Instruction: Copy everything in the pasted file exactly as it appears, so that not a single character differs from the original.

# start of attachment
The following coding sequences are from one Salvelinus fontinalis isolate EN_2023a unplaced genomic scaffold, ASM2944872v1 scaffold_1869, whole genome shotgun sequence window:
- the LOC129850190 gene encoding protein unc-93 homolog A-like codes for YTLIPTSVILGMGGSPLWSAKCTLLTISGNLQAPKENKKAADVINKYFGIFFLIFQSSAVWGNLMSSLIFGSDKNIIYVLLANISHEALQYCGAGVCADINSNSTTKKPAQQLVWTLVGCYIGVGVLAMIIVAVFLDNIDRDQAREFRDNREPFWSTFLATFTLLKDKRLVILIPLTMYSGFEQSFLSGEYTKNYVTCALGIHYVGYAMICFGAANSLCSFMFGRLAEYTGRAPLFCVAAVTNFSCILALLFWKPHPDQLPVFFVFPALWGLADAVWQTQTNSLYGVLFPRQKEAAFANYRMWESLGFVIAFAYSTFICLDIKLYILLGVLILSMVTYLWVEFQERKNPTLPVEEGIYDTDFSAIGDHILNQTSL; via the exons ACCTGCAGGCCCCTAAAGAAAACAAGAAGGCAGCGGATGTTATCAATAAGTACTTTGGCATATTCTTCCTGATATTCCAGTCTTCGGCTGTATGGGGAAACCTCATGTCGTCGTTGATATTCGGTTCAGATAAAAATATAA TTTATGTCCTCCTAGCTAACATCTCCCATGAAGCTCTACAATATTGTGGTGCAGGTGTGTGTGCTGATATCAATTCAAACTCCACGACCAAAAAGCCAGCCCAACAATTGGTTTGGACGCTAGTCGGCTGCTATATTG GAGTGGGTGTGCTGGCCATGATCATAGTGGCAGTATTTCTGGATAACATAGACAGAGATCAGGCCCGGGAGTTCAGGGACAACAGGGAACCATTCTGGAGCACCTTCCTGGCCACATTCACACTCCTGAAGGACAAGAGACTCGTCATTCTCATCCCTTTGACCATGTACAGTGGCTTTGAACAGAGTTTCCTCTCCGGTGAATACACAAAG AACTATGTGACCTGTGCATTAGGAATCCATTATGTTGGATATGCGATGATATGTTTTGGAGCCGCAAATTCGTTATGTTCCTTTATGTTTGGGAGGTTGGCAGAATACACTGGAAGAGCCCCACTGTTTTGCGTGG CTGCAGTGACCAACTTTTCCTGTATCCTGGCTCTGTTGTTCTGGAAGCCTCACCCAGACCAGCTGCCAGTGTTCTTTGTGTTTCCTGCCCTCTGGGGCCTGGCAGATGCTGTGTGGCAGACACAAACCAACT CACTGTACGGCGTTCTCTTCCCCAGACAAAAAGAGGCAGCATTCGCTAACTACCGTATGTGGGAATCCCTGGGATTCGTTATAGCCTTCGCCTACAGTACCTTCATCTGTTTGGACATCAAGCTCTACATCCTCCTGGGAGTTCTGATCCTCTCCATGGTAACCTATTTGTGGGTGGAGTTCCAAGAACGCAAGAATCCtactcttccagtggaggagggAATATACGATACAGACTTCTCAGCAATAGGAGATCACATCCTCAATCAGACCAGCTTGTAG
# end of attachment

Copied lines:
The following coding sequences are from one Salvelinus fontinalis isolate EN_2023a unplaced genomic scaffold, ASM2944872v1 scaffold_1869, whole genome shotgun sequence window:
- the LOC129850190 gene encoding protein unc-93 homolog A-like codes for YTLIPTSVILGMGGSPLWSAKCTLLTISGNLQAPKENKKAADVINKYFGIFFLIFQSSAVWGNLMSSLIFGSDKNIIYVLLANISHEALQYCGAGVCADINSNSTTKKPAQQLVWTLVGCYIGVGVLAMIIVAVFLDNIDRDQAREFRDNREPFWSTFLATFTLLKDKRLVILIPLTMYSGFEQSFLSGEYTKNYVTCALGIHYVGYAMICFGAANSLCSFMFGRLAEYTGRAPLFCVAAVTNFSCILALLFWKPHPDQLPVFFVFPALWGLADAVWQTQTNSLYGVLFPRQKEAAFANYRMWESLGFVIAFAYSTFICLDIKLYILLGVLILSMVTYLWVEFQERKNPTLPVEEGIYDTDFSAIGDHILNQTSL; via the exons ACCTGCAGGCCCCTAAAGAAAACAAGAAGGCAGCGGATGTTATCAATAAGTACTTTGGCATATTCTTCCTGATATTCCAGTCTTCGGCTGTATGGGGAAACCTCATGTCGTCGTTGATATTCGGTTCAGATAAAAATATAA TTTATGTCCTCCTAGCTAACATCTCCCATGAAGCTCTACAATATTGTGGTGCAGGTGTGTGTGCTGATATCAATTCAAACTCCACGACCAAAAAGCCAGCCCAACAATTGGTTTGGACGCTAGTCGGCTGCTATATTG GAGTGGGTGTGCTGGCCATGATCATAGTGGCAGTATTTCTGGATAACATAGACAGAGATCAGGCCCGGGAGTTCAGGGACAACAGGGAACCATTCTGGAGCACCTTCCTGGCCACATTCACACTCCTGAAGGACAAGAGACTCGTCATTCTCATCCCTTTGACCATGTACAGTGGCTTTGAACAGAGTTTCCTCTCCGGTGAATACACAAAG AACTATGTGACCTGTGCATTAGGAATCCATTATGTTGGATATGCGATGATATGTTTTGGAGCCGCAAATTCGTTATGTTCCTTTATGTTTGGGAGGTTGGCAGAATACACTGGAAGAGCCCCACTGTTTTGCGTGG CTGCAGTGACCAACTTTTCCTGTATCCTGGCTCTGTTGTTCTGGAAGCCTCACCCAGACCAGCTGCCAGTGTTCTTTGTGTTTCCTGCCCTCTGGGGCCTGGCAGATGCTGTGTGGCAGACACAAACCAACT CACTGTACGGCGTTCTCTTCCCCAGACAAAAAGAGGCAGCATTCGCTAACTACCGTATGTGGGAATCCCTGGGATTCGTTATAGCCTTCGCCTACAGTACCTTCATCTGTTTGGACATCAAGCTCTACATCCTCCTGGGAGTTCTGATCCTCTCCATGGTAACCTATTTGTGGGTGGAGTTCCAAGAACGCAAGAATCCtactcttccagtggaggagggAATATACGATACAGACTTCTCAGCAATAGGAGATCACATCCTCAATCAGACCAGCTTGTAG